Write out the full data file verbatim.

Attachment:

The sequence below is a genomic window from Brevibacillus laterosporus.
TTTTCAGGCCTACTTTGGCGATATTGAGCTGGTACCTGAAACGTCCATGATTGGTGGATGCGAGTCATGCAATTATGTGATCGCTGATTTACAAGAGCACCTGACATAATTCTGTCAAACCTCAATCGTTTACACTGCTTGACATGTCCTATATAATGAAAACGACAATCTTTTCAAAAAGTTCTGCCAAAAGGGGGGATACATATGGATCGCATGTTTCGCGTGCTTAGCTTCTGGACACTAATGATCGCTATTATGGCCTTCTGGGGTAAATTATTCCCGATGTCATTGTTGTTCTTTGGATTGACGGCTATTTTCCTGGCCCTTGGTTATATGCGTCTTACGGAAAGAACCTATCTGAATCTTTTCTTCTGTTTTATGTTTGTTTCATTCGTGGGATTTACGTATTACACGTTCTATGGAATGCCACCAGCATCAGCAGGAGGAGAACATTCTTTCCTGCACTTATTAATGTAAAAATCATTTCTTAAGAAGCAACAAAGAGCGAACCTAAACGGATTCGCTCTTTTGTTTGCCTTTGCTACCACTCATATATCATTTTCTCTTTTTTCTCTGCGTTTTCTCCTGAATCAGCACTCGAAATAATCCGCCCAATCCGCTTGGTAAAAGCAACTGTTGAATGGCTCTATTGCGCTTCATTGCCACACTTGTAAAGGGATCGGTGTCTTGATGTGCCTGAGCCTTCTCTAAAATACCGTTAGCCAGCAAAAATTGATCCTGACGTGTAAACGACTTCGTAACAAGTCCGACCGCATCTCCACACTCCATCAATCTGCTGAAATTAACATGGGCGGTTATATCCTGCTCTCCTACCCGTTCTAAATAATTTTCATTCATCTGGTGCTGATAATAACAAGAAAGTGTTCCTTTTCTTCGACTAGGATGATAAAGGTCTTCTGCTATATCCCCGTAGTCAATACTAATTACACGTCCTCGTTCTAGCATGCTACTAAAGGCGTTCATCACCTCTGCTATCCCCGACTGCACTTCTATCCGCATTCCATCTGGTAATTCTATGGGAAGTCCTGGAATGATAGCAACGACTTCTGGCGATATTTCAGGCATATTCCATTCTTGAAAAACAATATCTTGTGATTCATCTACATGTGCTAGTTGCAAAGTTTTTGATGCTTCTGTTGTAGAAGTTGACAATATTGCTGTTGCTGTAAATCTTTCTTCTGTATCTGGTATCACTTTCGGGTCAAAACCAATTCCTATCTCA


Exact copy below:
The sequence below is a genomic window from Brevibacillus laterosporus.
TTTTCAGGCCTACTTTGGCGATATTGAGCTGGTACCTGAAACGTCCATGATTGGTGGATGCGAGTCATGCAATTATGTGATCGCTGATTTACAAGAGCACCTGACATAATTCTGTCAAACCTCAATCGTTTACACTGCTTGACATGTCCTATATAATGAAAACGACAATCTTTTCAAAAAGTTCTGCCAAAAGGGGGGATACATATGGATCGCATGTTTCGCGTGCTTAGCTTCTGGACACTAATGATCGCTATTATGGCCTTCTGGGGTAAATTATTCCCGATGTCATTGTTGTTCTTTGGATTGACGGCTATTTTCCTGGCCCTTGGTTATATGCGTCTTACGGAAAGAACCTATCTGAATCTTTTCTTCTGTTTTATGTTTGTTTCATTCGTGGGATTTACGTATTACACGTTCTATGGAATGCCACCAGCATCAGCAGGAGGAGAACATTCTTTCCTGCACTTATTAATGTAAAAATCATTTCTTAAGAAGCAACAAAGAGCGAACCTAAACGGATTCGCTCTTTTGTTTGCCTTTGCTACCACTCATATATCATTTTCTCTTTTTTCTCTGCGTTTTCTCCTGAATCAGCACTCGAAATAATCCGCCCAATCCGCTTGGTAAAAGCAACTGTTGAATGGCTCTATTGCGCTTCATTGCCACACTTGTAAAGGGATCGGTGTCTTGATGTGCCTGAGCCTTCTCTAAAATACCGTTAGCCAGCAAAAATTGATCCTGACGTGTAAACGACTTCGTAACAAGTCCGACCGCATCTCCACACTCCATCAATCTGCTGAAATTAACATGGGCGGTTATATCCTGCTCTCCTACCCGTTCTAAATAATTTTCATTCATCTGGTGCTGATAATAACAAGAAAGTGTTCCTTTTCTTCGACTAGGATGATAAAGGTCTTCTGCTATATCCCCGTAGTCAATACTAATTACACGTCCTCGTTCTAGCATGCTACTAAAGGCGTTCATCACCTCTGCTATCCCCGACTGCACTTCTATCCGCATTCCATCTGGTAATTCTATGGGAAGTCCTGGAATGATAGCAACGACTTCTGGCGATATTTCAGGCATATTCCATTCTTGAAAAACAATATCTTGTGATTCATCTACATGTGCTAGTTGCAAAGTTTTTGATGCTTCTGTTGTAGAAGTTGACAATATTGCTGTTGCTGTAAATCTTTCTTCTGTATCTGGTATCACTTTCGGGTCAAAACCAATTCCTATCTCA